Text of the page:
Joel Goldenberg: The 1970s top-10 hits review part 12

Joe Cocker during a 1990s TV performance of You Are So Beautiful.

We now resume our survey of the top-10 hits of the 1970s, with groups and artists beginning with the letter C.

The Chi-Lites: The early 1970s was a glorious time for what could be called "symphonic soul," and along with producer-songwriter-arranger Thom Bell, producer-songwriter-singer Eugene Record was a key practitioner of the genre, not only with his group, the Chicago-based Chi-Lites, but for fellow Brunswick Records artist Barbara Acklin, who co-wrote songs with Record. The Chi-Lites' first top-10 hit, Have You Seen Her, made a huge impression on me, not only because the song is stunningly beautiful, but because the sound quality of that song on my 1983 Chi-Lites greatest hits vinyl collection was also stunningly beautiful. The other top-10 hit, Oh Girl, which hit #1, is yearning singing at its best, with great echo.

Eric Clapton: I may get flamed for this on social media, but with some exceptions, I don't find Clapton's solo 1970s output particularly exciting. My issue is not with his exemplary guitar playing, but the songs and their laid-back vocal delivery. His first top-10 of the 1970s, however, was his most exciting song of the decade — but it was released not as Eric Clapton but as Derek and the Dominoes. I speak, of course, of Layla, a soul-baring confessional of Clapton's love for Pattie Harrison (Beatle George's wife) that is not only searingly sung, but also searingly performed instrumentally (along with late Allman Brother Duane) and the rest of the group. In fact, the entire Layla album was a landmark of soul baring blues-rock, but what followed was real-life misery in the form of Clapton's heavy heroin addiction.

So, coming out of that in one piece, I don't blame Clapton for wanting to cool out performance wise. It's just that the result doesn't particularly inspire me, including the pleasant #1 hit I Shot the Sheriff, done better but less commercially by Bob Marley and the Wailers. The other top-10s, Lay Down Sally and Promises, are also mildly pleasant listens, and I prefer the latter.

Tom Clay: A one-hit wonder Motown artist, but his hit had an enormous emotional impact. Musically, it's a medley of What the World Needs Now (the Jackie DeShannon song) and Abraham, Martin and John (the Dion hit mourning the passing of Lincoln, JFK, Martin Luther King and Robert Kennedy). But it's the spoken word parts that pack a punch — a child is asked what segregation and hatred are, soldiers are chanting as they march and radio and TV recordings associated with the assassinations of JFK, King and RFK are played, including Andrew West's horrifying on-the-scene radio report of Bobby's shooting. The JFK assassination broadcast is also dramatic, but it was a re-creation featured on a Colpix LP in 1964. But the whole track still has the desired emotional wallop effect.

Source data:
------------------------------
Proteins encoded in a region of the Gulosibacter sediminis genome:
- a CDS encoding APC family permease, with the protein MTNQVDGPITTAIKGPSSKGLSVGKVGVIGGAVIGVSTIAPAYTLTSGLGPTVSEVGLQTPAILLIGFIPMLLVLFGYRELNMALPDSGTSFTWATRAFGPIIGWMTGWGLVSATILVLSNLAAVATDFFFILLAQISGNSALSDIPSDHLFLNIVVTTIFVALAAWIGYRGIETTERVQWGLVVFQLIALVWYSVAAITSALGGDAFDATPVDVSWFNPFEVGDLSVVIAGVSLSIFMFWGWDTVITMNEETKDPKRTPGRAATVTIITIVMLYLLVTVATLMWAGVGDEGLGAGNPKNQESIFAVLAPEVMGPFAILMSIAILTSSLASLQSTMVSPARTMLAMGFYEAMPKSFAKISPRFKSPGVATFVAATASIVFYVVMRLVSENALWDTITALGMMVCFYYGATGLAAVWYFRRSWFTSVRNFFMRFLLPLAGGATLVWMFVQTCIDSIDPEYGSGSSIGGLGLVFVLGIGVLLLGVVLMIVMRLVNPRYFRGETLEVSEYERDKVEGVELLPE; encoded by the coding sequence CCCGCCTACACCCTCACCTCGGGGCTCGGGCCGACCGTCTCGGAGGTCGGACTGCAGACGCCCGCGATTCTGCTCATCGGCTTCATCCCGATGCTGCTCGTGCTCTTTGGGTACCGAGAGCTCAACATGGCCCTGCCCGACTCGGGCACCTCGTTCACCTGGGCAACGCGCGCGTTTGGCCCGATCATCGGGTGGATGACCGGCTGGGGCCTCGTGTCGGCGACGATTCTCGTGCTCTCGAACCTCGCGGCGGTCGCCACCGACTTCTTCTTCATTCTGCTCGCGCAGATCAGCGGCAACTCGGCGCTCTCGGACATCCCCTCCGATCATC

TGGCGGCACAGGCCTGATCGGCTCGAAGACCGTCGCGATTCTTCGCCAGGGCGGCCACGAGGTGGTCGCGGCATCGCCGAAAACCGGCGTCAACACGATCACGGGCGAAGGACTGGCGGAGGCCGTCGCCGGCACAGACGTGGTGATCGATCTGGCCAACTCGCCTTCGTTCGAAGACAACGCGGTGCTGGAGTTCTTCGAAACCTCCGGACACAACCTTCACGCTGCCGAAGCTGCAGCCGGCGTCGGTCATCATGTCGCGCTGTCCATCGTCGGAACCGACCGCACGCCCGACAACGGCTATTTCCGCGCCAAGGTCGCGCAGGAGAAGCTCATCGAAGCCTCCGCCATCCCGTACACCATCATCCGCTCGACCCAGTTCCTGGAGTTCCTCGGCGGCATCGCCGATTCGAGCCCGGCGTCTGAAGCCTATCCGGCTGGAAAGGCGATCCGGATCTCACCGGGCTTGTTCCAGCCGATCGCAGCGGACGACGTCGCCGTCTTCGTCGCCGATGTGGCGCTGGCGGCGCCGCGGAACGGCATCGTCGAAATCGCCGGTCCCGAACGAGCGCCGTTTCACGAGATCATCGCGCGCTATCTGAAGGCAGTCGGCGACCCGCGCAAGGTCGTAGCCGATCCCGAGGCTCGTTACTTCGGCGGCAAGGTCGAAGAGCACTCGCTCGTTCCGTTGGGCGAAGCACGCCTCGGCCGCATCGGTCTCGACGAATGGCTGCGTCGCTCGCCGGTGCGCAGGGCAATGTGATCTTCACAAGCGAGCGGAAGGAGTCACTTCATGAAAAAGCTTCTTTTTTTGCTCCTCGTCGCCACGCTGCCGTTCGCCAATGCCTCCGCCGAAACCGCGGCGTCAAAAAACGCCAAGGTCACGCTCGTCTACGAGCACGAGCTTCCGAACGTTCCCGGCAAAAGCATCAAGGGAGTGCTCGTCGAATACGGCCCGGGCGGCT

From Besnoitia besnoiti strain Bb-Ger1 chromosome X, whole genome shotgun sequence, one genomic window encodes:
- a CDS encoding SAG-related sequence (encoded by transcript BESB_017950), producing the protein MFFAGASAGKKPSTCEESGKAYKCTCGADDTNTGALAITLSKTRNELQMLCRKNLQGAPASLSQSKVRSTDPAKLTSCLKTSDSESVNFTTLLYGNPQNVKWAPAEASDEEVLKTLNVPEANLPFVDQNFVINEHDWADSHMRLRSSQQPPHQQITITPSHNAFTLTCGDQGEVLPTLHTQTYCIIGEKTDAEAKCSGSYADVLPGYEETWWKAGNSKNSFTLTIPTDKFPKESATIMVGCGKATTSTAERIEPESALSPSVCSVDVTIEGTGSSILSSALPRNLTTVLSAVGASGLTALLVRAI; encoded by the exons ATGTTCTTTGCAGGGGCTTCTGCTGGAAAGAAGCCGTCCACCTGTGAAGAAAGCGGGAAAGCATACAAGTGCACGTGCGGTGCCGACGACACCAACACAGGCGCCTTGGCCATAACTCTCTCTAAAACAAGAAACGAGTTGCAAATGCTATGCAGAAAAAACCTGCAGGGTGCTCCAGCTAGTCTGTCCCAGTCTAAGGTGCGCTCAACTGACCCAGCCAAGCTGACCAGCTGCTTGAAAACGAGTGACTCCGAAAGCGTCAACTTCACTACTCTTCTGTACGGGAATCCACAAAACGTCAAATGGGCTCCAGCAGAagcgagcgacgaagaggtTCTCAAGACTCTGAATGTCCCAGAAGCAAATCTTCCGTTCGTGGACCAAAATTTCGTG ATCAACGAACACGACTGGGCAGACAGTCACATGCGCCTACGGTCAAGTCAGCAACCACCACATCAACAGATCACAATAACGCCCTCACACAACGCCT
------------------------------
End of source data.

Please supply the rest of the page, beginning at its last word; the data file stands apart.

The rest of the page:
Climax: This was a one-hit wonder group from 1972, featuring a member of the 1960s group The Outsiders of Time Won't Let Me fame. Precious and Few is pretty good pop rock, on the softer side of the genre, although the sound is a bit hissy.

Climax Blues Band: This British band's Couldn't Get It Right, from 1977, gallops along nicely, but I far prefer the emotional 1981 #12 hit I Love You.

Joe Cocker: Cocker was one of those artists I respect for work that I know has high quality, but is just not my cup of tea. His two top-10 hits are interesting, though. One is The Letter, the Box Tops cover which is best known for the frenetic live version that is part of the Mad Dogs and Englishmen various-artists album. However, the hit single version was a studio recording, which is rarely heard. The other 1970s top-10 was the emotional You Are So Beautiful, which I like but which I prefer in Dennis Wilson's live version at Beach Boys concerts. A long-standing rumour is that Wilson, along with Billy Preston, helped write that song. Preston denied that for years.

Next time: Dennis Coffey and others

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